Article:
What makes this incredible is that after numerous chapters talking about best practices and what you should and should not do, Martin follows it up with an extremely in depth code refactoring. You see the original code and you get to follow the author's thought process as he makes changes. I'll point out that the code used in book is Java, but everything discussed is more than applicable to other languages, especially ColdFusion.
If there is one section I especially liked it was the one discussing method structure, including naming, their impact on the rest of your code, and even the number of arguments the method accepts. It really made me think that I need to reconsider how I use CFCs.
The book is not without controversy of course. Martin says right out (and more than once), that he expects you to disagree with him. I found his comments on, well, commenting, to be a bit extreme at times. I absolutely loved that section though (as a side note, it is the same reason I like listening to Rush sometimes - it's more fun to listen to someone you don't agree with!) This quote probably exemplifies Martin's core feeling on quotes: "Comments are always failures." Pretty strong, right? While he is certainly not against all code, I do think he isn't considering the situation I know others have seen - years old code that may have made perfect sense to a developer in 2002, but makes no sense 8 years later.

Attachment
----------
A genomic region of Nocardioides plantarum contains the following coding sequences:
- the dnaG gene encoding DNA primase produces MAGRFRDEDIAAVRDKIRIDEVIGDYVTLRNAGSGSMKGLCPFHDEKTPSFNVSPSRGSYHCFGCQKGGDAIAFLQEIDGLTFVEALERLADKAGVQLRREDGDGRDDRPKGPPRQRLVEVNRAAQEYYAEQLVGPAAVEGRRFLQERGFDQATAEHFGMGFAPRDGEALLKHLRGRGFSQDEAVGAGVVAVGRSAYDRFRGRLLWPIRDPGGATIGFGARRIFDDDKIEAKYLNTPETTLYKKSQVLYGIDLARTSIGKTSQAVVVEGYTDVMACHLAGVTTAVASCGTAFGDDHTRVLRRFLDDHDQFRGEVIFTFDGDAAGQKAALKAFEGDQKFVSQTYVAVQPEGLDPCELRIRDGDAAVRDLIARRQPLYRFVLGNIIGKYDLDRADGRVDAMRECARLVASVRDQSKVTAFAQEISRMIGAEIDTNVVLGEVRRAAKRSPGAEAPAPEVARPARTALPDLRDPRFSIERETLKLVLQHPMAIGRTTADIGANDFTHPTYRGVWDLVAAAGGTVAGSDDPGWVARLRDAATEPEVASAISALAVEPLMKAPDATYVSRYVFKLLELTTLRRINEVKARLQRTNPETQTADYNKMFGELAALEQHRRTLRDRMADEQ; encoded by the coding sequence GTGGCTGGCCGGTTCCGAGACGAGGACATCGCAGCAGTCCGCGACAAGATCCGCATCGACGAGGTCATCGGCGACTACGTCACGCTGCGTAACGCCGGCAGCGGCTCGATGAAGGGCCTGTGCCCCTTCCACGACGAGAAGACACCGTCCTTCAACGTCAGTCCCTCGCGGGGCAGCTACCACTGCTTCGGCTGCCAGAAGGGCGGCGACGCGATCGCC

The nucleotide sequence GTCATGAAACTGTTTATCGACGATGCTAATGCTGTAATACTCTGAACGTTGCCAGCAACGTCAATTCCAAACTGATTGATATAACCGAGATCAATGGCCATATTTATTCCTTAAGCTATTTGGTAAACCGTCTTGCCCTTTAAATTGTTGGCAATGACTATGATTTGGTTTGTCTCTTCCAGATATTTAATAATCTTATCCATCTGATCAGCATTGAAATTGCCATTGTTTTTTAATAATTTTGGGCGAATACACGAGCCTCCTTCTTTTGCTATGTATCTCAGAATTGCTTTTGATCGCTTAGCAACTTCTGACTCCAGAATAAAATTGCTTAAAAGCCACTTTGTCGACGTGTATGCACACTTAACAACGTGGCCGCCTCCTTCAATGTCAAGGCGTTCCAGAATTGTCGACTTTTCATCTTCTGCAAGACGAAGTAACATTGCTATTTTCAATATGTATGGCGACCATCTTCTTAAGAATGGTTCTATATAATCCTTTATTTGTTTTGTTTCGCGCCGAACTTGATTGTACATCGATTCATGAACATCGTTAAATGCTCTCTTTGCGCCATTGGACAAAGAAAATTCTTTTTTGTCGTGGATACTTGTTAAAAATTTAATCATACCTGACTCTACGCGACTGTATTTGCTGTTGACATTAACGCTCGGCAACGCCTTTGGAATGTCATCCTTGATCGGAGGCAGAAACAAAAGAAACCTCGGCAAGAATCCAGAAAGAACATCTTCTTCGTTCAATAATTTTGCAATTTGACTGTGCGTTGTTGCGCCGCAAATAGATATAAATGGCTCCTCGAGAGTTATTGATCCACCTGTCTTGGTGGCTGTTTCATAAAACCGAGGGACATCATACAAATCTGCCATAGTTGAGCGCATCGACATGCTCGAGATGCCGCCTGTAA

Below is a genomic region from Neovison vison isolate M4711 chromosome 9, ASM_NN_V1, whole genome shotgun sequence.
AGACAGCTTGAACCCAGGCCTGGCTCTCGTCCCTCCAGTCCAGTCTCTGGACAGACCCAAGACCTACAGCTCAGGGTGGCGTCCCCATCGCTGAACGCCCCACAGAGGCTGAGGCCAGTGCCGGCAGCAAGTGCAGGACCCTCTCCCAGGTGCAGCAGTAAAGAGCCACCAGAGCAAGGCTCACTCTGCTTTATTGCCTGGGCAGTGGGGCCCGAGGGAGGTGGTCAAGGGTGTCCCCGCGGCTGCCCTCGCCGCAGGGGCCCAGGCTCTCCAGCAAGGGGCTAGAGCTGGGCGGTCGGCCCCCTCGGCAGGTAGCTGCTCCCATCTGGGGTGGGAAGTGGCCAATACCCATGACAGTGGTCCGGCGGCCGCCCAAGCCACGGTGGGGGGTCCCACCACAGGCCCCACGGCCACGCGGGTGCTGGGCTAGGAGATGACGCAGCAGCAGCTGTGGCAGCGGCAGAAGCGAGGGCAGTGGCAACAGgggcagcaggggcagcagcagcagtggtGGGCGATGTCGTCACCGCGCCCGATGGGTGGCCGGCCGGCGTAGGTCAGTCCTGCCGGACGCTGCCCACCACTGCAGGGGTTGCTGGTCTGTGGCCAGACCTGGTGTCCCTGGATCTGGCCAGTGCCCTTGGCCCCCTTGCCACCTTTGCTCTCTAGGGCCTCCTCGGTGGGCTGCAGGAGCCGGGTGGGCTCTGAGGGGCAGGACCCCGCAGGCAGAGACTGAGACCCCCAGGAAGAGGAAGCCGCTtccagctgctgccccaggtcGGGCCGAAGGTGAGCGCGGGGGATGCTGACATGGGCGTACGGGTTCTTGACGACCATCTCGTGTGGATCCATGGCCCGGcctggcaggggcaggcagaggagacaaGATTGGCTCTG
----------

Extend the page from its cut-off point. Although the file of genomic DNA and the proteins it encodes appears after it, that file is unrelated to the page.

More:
I strongly urge my readers to pick this up. It is not something you will likely "get" in a first reading. I'm planning on rereading it again in a few months. I'm also considering forming a presentation based on the material. But all in all I can think of no other book I'd recommend to a developer looking to raise the level of their craft.
p.s. Let me add that - in the same vein - Dan Wilson's CF Online Meetup presentation covered some of the same concepts yesterday. You can watch the streaming recording of it here.
I've mentioned my admiration for author China Mieville before. I think he is the best writer alive today. I've yet to read a book of his that wasn't both well written and incredibly fascinating. It's been a while since his last book so I was pleasantly surprised when I heard about his latest novel, "The City & The City."
At its heart, "The City & The City" is a typical detective/murder mystery novel. The protagonist, Tyador Borlu, is a detective in the city of Beszel. Beszel is somewhere in Eastern Europe and isn't doing so great economically. Its sister city, Ul Qoma, however, is prospering. Tyador is tasked with investigating a murder of a young woman and soon finds himself embroiled in a crime that spans both cities.
As I said - fairly typical. However - there is one important aspect to the two cities. They aren't "sister cities" as in two close cities. Both cities actually occupy the same physical place. Yes - the same physical space. But wait - it gets better. Citizens of each city are trained - mentally - to simply ignore the other city. So you can be walking down one road and have the other city, physically, five feet from you. If a person you know is walking in the other city, you can't speak to them. You can't wave. You can't do anything that acknowledges their presence.